Nutritionist Jessica Sepel Rates The Day On A Plate Of This 9-5er

We get real about what we eat in the Amodrn office.

day on a plate
Image: @allyw_

Welcome to Amodrn’s new series where we get nutritionist Jessica Sepel of JSHealth to rate our team’s typical day on a plate. First up is Ally Williams, GM of Australia. Ally goes to F45 3-4 times a week and alternates between strength training, walking and reformer Pilates every other day. To complement her active lifestyle, Ally chooses to fuel her body in a way that provides enough energy to sustain her throughout the day and keep her metabolism firing. Here’s what Jess had to say!

Ally Williams—Australian GM, Amodrn

day on a plate
Image: @allyw_

Breakfast

Two pieces of Helga’s gluten-free toast, 1 with avocado and vegemite, 1 with tomato, a boiled egg and lemon juice (sometimes with a smidge of pesto if I’m feeling it), plus one ¾ skim latte or Nespresso pod with high protein light milk.
Jess says: “This is a balanced breakfast with a combination of protein from the egg, heart-healthy mono-unsaturated fats from the avocado and complex carbohydrates. The tomato is a good source of vitamin C and the antioxidant lycopene (which gives fruits and vegetables their red colour). The Helga’s bread is okay to have in moderation, although it does contain vegetable oil, sugar and thickeners. A better option would be to go to your local bakery and see what gluten-free sourdough breads they have on offer.”
*After much searching, Ally has now discovered an entirely gluten-free sourdough range in Harris Farm and it is, quote, life-changing.

day on a plate
Image: @allyw_

Mid-morning snack

Green juice (cucumber, apple, orange, spinach, zucchini, lemon, ginger) or a protein shake (Oxygen whey protein, 24g protein), strawberries or celery and cucumber with hummus.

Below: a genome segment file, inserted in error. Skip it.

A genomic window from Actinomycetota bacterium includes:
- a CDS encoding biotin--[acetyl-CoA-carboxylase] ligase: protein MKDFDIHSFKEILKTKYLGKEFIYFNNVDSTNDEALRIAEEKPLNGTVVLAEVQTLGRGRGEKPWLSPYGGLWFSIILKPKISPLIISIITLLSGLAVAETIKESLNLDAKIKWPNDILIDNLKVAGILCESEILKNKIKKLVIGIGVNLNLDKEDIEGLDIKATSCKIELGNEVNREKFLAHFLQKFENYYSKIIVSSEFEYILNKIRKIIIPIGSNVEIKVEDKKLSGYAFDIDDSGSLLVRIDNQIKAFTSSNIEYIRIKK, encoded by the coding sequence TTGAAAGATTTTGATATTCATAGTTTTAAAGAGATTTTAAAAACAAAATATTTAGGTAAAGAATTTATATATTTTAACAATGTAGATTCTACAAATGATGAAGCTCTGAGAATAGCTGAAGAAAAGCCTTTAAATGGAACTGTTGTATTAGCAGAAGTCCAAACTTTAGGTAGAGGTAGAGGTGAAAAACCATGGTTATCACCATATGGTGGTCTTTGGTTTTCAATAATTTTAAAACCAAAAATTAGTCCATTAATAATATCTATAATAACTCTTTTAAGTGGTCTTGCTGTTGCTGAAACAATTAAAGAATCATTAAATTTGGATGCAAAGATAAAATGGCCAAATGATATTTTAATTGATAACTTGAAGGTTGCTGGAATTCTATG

Jess says: “A green juice is a great way to get extra veg into your diet, but try making it into a smoothie, as juicing tends to extract majority of the fibre from the vegetables. Strawberries are extremely rich in vitamin C but try pairing them with a small handful of nuts or a few dollops of Greek yoghurt to add protein and healthy fats. This will make the snack more substantial.”
*Ally wants Jess to know that she does, in fact, use a Vitamix so no nutrients are lost in the process!

Lunch

Tuna in brine (60g), 1 teaspoon of mayo, fresh lemon juice, ½ cup black rice, ½ a tomato and cucumber, spinach or kale leaves, salt and pepper, steamed beans or broccoli OR baked chicken breast (sometimes garlic and wholegrain mustard, or satay or pesto), green vegetables (beans, broccoli, zucchini) with lemon juice OR poached chicken salad with ½ cup quinoa or black rice, ½ a tomato and a cucumber, spinach and kale leaves, roasted cauliflower, natural yoghurt with cumin and lemon.
Jess says: “This is another balanced meal that will help keep you satiated and provide you with slow-releasing energy. Tuna is a great source of protein and rich in anti-inflammatory omega-3 fatty acids. The mayonnaise is okay to enjoy in moderation, although try look for a brand that uses olive oil instead of vegetable oils or make your own healthy version. Alternatively, you could use mashed